Amount from mortgage lender, to be released to you at closing: $378,000 ($400,000 purchase price minus your $22,000 down payment)
Amount remaining to be released to you once improvements are complete: $40,000 ($418,000 minus $378,000)

$378,000 will be advanced on your closing date. At the same time, you will be required to pay your $22,000 down payment in full. You then do the improvements. Once you get an inspection confirming that they have been completed, the remaining $40,000 will be released.

EXAMPLE # 2 (25% down):

Purchase price of home:  $700,000
Improvements required:  $50,000*
Market value after improvements: $750,000

Total mortgage: $562,500 (75% of $750,000)
Your down payment: $187,500 (25% of $440,000)
Amount from mortgage lender, to be released to you at closing: $512,500 ($700,000 purchase price minus your $187,500 down payment)
Amount remaining to be released to you once improvements are complete: $50,000 ($562,500 minus $512,500)

*Note: some lenders cap the improvements at a maximum of $40,000 or 10% of the “once improved” value. If you need more than this, your mortgage broker can shop around for you.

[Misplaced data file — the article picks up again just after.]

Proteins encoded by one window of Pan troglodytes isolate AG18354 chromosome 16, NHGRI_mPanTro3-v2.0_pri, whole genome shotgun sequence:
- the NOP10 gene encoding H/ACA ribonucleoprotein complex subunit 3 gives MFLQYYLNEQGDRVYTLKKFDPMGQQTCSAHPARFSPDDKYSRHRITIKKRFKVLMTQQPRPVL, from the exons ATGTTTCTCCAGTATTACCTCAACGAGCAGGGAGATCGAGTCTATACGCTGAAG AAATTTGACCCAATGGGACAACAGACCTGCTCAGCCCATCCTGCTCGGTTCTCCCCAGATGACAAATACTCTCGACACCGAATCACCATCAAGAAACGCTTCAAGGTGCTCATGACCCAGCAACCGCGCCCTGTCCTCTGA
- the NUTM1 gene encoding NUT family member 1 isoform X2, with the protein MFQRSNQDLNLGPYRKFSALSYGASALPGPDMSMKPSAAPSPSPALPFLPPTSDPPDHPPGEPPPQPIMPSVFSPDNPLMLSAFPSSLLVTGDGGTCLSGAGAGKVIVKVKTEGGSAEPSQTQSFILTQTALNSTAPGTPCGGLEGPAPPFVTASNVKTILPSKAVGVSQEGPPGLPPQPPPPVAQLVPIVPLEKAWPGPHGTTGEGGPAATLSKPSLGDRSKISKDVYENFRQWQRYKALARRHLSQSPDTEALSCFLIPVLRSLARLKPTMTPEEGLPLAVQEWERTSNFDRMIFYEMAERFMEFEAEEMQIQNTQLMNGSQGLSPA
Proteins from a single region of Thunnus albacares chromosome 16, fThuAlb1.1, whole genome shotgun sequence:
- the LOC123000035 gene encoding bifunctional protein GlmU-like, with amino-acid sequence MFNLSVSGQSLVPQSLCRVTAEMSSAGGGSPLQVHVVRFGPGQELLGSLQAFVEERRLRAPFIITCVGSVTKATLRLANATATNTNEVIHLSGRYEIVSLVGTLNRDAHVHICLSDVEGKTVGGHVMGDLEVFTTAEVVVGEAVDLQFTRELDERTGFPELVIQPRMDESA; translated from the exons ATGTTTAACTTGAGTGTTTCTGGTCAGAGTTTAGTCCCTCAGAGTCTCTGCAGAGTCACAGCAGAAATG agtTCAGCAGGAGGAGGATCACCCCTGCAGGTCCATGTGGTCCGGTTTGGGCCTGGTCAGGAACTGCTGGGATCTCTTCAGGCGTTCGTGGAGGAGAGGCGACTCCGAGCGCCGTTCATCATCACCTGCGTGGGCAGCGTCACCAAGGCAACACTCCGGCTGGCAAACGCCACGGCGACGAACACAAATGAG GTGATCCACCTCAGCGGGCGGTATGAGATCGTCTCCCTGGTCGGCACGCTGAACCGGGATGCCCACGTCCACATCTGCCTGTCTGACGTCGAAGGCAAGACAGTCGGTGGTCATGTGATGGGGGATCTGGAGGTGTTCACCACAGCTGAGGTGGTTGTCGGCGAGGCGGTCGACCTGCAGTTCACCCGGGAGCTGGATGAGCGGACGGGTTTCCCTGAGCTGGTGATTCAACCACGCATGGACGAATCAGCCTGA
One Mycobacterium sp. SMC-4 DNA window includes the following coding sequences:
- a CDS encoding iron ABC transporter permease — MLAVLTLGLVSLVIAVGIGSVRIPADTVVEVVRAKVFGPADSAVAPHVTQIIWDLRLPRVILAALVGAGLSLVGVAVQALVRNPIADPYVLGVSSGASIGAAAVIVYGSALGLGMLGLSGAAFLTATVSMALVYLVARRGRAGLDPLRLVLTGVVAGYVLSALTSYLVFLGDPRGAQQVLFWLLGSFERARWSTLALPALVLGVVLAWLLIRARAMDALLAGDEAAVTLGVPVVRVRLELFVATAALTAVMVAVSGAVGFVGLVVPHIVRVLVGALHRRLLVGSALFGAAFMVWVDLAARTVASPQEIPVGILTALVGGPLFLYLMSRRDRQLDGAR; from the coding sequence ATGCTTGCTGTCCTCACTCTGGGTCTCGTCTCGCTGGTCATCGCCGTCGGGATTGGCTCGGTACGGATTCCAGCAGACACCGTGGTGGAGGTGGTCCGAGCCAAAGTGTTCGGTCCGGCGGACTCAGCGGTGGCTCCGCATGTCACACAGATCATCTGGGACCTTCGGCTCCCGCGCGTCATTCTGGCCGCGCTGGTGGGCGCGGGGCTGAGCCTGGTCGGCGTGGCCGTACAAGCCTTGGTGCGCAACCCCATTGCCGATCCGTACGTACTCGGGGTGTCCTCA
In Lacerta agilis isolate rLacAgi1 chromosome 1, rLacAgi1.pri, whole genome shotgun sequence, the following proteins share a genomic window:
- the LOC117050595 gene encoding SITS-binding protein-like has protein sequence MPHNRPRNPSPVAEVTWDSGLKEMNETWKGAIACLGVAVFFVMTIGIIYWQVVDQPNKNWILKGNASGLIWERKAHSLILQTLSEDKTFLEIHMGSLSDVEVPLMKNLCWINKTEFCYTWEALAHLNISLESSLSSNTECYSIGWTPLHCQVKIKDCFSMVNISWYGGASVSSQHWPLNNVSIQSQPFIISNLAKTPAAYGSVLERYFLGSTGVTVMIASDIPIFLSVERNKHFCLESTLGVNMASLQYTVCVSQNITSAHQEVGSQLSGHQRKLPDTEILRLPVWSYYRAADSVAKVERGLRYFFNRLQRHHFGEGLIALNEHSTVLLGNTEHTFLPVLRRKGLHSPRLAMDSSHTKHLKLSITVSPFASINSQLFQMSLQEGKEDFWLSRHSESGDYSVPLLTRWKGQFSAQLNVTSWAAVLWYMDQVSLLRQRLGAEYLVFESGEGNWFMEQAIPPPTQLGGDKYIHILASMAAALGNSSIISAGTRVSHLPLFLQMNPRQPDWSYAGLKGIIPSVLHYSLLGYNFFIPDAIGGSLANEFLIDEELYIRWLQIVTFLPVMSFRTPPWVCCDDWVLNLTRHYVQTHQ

Other things to know:

  • Some lenders will also allow you to get a portion of funds advanced to you at certain stages of completion, rather than requiring you to wait until full completion, although this is more typical with a full-blown construction mortgage.
  • Some mortgage lenders require that the work be completed in a certain period of time (usually 90-120 days) after your closing date, while others are more flexible. It’s important to keep the lines of communication open between you, your mortgage broker, and your contractor(s), so that these deadlines are top of mind for everyone.

Depending on your goals and needs, we can find you a mortgage lender and product that will help you achieve your goals.

If you think this might be a good option for getting you the perfect home, feel free to get in touch with me. I’d be happy to dig down into the details that are relevant to your specific situation.

Happy house-hunting!

 

Photo credit: [c] Photostock for freedigitalphotos.net

Filed in: First Time Homebuyer, Purchase

About the Author (Author Profile)

I'm a Toronto Mortgage Broker. My focus is on saving people time and money in financing and re-financing their homes. Am passionate about helping people make informed choices, giving back, and helping to improve financial literacy in Canada.